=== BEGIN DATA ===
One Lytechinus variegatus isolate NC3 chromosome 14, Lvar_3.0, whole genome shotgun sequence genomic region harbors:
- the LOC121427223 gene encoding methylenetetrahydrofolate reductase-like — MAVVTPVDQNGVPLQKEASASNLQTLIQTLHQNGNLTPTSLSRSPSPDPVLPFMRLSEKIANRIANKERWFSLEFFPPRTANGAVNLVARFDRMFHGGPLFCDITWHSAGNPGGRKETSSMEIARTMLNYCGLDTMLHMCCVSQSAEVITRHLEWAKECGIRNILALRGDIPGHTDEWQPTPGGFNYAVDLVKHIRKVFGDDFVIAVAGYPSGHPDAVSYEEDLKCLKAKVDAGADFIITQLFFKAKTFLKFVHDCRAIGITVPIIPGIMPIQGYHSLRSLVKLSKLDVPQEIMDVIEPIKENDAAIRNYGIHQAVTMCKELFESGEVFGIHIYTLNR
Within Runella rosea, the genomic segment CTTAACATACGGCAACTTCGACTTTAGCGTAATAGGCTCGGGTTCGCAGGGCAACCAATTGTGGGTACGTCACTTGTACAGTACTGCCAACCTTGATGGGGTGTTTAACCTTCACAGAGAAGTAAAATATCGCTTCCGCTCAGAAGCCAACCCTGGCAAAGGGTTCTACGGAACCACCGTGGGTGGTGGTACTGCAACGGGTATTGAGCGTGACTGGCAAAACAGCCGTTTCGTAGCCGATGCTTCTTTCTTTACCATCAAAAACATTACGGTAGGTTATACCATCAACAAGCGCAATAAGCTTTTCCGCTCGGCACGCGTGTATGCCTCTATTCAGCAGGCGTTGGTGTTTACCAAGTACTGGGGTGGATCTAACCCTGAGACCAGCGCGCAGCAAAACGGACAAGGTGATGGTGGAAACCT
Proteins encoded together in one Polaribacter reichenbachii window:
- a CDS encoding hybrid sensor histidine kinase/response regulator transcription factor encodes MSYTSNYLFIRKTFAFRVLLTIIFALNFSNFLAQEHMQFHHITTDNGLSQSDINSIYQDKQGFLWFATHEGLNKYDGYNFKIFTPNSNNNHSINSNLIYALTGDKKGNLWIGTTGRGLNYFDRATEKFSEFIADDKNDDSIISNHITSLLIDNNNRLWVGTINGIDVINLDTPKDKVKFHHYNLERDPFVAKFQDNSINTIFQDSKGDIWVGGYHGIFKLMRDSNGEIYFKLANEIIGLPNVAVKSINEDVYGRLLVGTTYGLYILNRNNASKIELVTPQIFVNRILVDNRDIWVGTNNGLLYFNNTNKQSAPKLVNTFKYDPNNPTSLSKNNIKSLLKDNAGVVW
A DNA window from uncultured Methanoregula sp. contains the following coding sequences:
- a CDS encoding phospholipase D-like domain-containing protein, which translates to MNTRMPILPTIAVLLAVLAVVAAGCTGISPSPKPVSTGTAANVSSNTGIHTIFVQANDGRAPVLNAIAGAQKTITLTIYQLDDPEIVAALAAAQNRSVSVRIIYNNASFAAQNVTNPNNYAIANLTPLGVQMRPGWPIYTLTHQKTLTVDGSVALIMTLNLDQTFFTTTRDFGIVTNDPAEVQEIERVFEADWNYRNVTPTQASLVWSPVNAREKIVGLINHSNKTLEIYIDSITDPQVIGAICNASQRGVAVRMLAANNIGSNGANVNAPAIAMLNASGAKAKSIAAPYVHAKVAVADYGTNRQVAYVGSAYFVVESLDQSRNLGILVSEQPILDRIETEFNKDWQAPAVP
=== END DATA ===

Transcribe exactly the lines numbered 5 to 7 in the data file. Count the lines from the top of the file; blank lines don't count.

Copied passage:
- a CDS encoding hybrid sensor histidine kinase/response regulator transcription factor encodes MSYTSNYLFIRKTFAFRVLLTIIFALNFSNFLAQEHMQFHHITTDNGLSQSDINSIYQDKQGFLWFATHEGLNKYDGYNFKIFTPNSNNNHSINSNLIYALTGDKKGNLWIGTTGRGLNYFDRATEKFSEFIADDKNDDSIISNHITSLLIDNNNRLWVGTINGIDVINLDTPKDKVKFHHYNLERDPFVAKFQDNSINTIFQDSKGDIWVGGYHGIFKLMRDSNGEIYFKLANEIIGLPNVAVKSINEDVYGRLLVGTTYGLYILNRNNASKIELVTPQIFVNRILVDNRDIWVGTNNGLLYFNNTNKQSAPKLVNTFKYDPNNPTSLSKNNIKSLLKDNAGVVW
A DNA window from uncultured Methanoregula sp. contains the following coding sequences:
- a CDS encoding phospholipase D-like domain-containing protein, which translates to MNTRMPILPTIAVLLAVLAVVAAGCTGISPSPKPVSTGTAANVSSNTGIHTIFVQANDGRAPVLNAIAGAQKTITLTIYQLDDPEIVAALAAAQNRSVSVRIIYNNASFAAQNVTNPNNYAIANLTPLGVQMRPGWPIYTLTHQKTLTVDGSVALIMTLNLDQTFFTTTRDFGIVTNDPAEVQEIERVFEADWNYRNVTPTQASLVWSPVNAREKIVGLINHSNKTLEIYIDSITDPQVIGAICNASQRGVAVRMLAANNIGSNGANVNAPAIAMLNASGAKAKSIAAPYVHAKVAVADYGTNRQVAYVGSAYFVVESLDQSRNLGILVSEQPILDRIETEFNKDWQAPAVP